> >> hello there. welcome back to "france 24." civilians killed in air strikes in syria that obstruct hospitals and a school. the united states has condemned the bombing, locals blaming them on russia. a final claim of innocence olmert,the jail ehud the first former israeli prime minister to serve prison time. and making their case for a new case in europe in britain. the british prime minister meeting francois hollande in
paris ahead of a key eu summit. first, russia is being blamed for airstrikes that have hit at least three hospitals and a school in a northern syria. at least 50 people have died in the strikes. witnesses saying that the bombings came as russian warplanes backed up syrian troops. government forces are intensifying their push towards aleppo. the strikes have drawn condemnation from the united states. scrambledrescuers frantically at rubble on monday. they are survivors of the wreckage of what was once a hospital with 30 beds.
french charity doctors without borders had been supporting the facility with supplies and finance. it seems at least five centers around syria were hit the beginning of the year. the organization denounced the latest deadly strike in no uncertain terms, saying the blame lay only in one place. >> clearly the syria-led coalition, either the government it is russian plane clearly an attack against the medical mission. to be a doctor or nurse in the area controlled by the opposition is equal to be a criminal. >> russia has been blamed for airstrikes elsewhere, too. according to the syrian observatory, several people died and dozens were wounded when a children's hospital in the northern town was also hit by what activists that was a missile. the air raid hit a school,
killing several more people and leaving others in need of medical attention the syrian government forces have been on the offensive over the last week in the aleppo province, supported with russian air power. the latest instruction comes days after all 5 in the conflict had agreed on a peace summit in munich with a cease-fire going into effect in a week and humanitarian aid for those trapped in the flows. --herine: the united nations has arrived on a surprise visit to damascus. he will hold talks with the syrian foreign minister tomorrow. there of him arriving in damascus. ongoing fighting between turkey and the kurds is adding tensions and court vacating hopes of a cease-fire -- complicated hopes
of a cease-fire in syria. today turkey's prime minister has out not to let syrian town fall into british hands. has beennow the ypg pushed to the area around as they will suffer the most severe retaliation. we will not let it fall into the hands of the kurds. catherine: more with our correspondent jasper mortimer in angara. we heard from the turkish prime minister of not letting it fall into kurdish hands. fighting the kurds is now openly the number one irony for turkey -- number one priority for turkey inside syria? jasper: yes, i think that is a perceptive observation. certainly in the past three days turkey has exhibited far more
military aggression against the syrian kurds. then i can ever remember it doing as just the islamic state group in syria. for he has never held islamic state positions in syria for three days in a row. will not allow the islamic state group to take such and such a town. aspects of turkey's policy don't make sense. for instance, turkey demands that the syrian kurds withdraw from the airbase just south of the town. today the turkish prime minister said that if the syrian cords did not withdraw from the airbase, the turkish agility would render the airbase unusable. the syrian kurdish political leader has said, listen, if we base,rds didn't take that the syrian government forces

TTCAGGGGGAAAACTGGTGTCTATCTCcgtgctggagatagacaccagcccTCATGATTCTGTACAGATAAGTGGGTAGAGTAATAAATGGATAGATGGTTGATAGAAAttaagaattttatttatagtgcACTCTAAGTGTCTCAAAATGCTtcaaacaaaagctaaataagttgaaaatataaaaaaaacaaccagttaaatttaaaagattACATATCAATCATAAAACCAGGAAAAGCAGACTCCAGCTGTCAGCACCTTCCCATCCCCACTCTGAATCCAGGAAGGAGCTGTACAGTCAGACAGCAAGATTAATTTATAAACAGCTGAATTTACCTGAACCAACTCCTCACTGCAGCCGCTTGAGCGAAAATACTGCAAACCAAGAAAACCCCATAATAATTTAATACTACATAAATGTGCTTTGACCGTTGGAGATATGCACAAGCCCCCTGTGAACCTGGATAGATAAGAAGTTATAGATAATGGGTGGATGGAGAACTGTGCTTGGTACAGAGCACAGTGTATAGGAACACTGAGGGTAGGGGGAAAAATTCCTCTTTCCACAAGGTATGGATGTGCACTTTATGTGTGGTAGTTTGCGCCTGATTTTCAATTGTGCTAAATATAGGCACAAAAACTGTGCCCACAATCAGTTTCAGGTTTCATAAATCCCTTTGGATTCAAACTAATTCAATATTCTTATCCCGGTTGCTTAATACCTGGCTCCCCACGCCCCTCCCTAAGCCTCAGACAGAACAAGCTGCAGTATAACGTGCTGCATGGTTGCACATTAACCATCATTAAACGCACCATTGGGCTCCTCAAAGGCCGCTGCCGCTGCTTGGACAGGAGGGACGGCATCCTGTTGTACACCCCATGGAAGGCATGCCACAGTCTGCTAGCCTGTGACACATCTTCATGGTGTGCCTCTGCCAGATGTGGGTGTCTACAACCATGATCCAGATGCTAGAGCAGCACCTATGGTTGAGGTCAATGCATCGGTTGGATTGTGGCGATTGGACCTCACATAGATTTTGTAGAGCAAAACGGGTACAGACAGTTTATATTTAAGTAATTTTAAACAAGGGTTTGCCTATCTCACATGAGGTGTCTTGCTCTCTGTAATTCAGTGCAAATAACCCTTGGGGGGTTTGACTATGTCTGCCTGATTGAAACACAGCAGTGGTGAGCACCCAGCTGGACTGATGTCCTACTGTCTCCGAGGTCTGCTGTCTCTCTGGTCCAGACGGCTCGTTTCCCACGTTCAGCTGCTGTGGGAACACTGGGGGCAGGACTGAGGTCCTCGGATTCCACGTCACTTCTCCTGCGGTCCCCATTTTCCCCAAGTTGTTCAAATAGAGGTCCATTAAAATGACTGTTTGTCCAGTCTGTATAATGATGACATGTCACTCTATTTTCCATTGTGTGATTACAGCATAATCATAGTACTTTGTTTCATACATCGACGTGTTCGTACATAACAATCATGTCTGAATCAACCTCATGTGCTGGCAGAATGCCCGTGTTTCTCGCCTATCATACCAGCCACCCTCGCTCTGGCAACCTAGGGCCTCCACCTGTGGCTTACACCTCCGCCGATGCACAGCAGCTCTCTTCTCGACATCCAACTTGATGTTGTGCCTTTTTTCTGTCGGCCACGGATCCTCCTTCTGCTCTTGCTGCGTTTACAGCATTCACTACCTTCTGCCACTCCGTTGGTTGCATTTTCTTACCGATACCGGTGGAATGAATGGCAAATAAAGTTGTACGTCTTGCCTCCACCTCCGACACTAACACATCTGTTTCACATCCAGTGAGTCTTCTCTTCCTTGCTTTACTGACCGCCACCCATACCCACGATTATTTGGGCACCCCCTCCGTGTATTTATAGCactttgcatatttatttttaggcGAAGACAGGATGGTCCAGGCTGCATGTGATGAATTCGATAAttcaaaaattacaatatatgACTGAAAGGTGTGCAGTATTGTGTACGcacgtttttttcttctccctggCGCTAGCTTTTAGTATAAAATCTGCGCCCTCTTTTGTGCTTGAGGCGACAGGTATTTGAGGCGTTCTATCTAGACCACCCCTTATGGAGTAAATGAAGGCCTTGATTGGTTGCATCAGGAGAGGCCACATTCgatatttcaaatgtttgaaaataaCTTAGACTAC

would have captured it. that is what turkey wants. it is a fair point. the syrian kurds government forces are advancing towards that base and if they grab it they will probably turn it over to the russian air force and then turkey would have russian warplanes taking off stationed 15 kilometers, 10 miles, south of the southern border. does turkey really want that? catherine: how is turkey's increasing involvement playing out inside turkey itself? jasper: not well at all. today the largest opposition party called on the government to brief parliament about the bombardment in syria. a spokesman for the party said we don't want turkey to get involved in the syrian civil war. the republican people's party says that if it were in government, turkey would be taking a neutral stance on the
syrian war and this would recognize bashar al-assad as being a legitimate. party-biggest opposition in parliament, the pro kurdish hdp party is totally opposed to what the government is doing in syria there is a third constituency and that is the turkish people themselves. there has been a lot of talk of the government level about turkish ground troops going into syria to drive out the islamic state and set up a safe haven for the refugees. the turkish people are dead opposed to that. the turkish people do not want turkish soldiers getting killed in the syrian squad. catherine: thank you for bringing us those insights, just for more about reporting from ankara. ehud olmert has made a last-ditch claim of innocence as he starts serving a 19-month prison sentence today.
his conviction in march 2014 four bribery and obstruction of justice forced him to resign earlier. this is the first time any israeli prime minister has been sent to jail. reporter: the nation's began a 19-month jail sentence for corruption on monday. in a video released hours earlier, ehud olmert warily insisted on his innocence. during my extended activity i also made mistakes that in my view were not of a criminal nature. for some of them i am paying today a high price, maybe too high. with a heavy heart i accepted the sentence. no one is above the law. reporter: court convicted olmert nearly two years ago. he had been accused of accepting bribes over real estate wild mayor of jerusalem before he became prime minister in 2006.
the scandal forced his resignation just three years later. while the initial sentence of six years was later reduced to 18 months, it was extended by a month this year for objection of justice. given his. popularity, israelis were left with mixed emotions. >> it is a sad day for israeli democracy but it shows that the justice system works and is efficient. day, notnot a pleasant for him, not for us. he went to jail for small change. the sentence makes olmert the first former prime minister to go to jail in israel but other senior officials of healthy long arm of the law, too. a former president is serving a seven-year term for rape. catherine: the british prime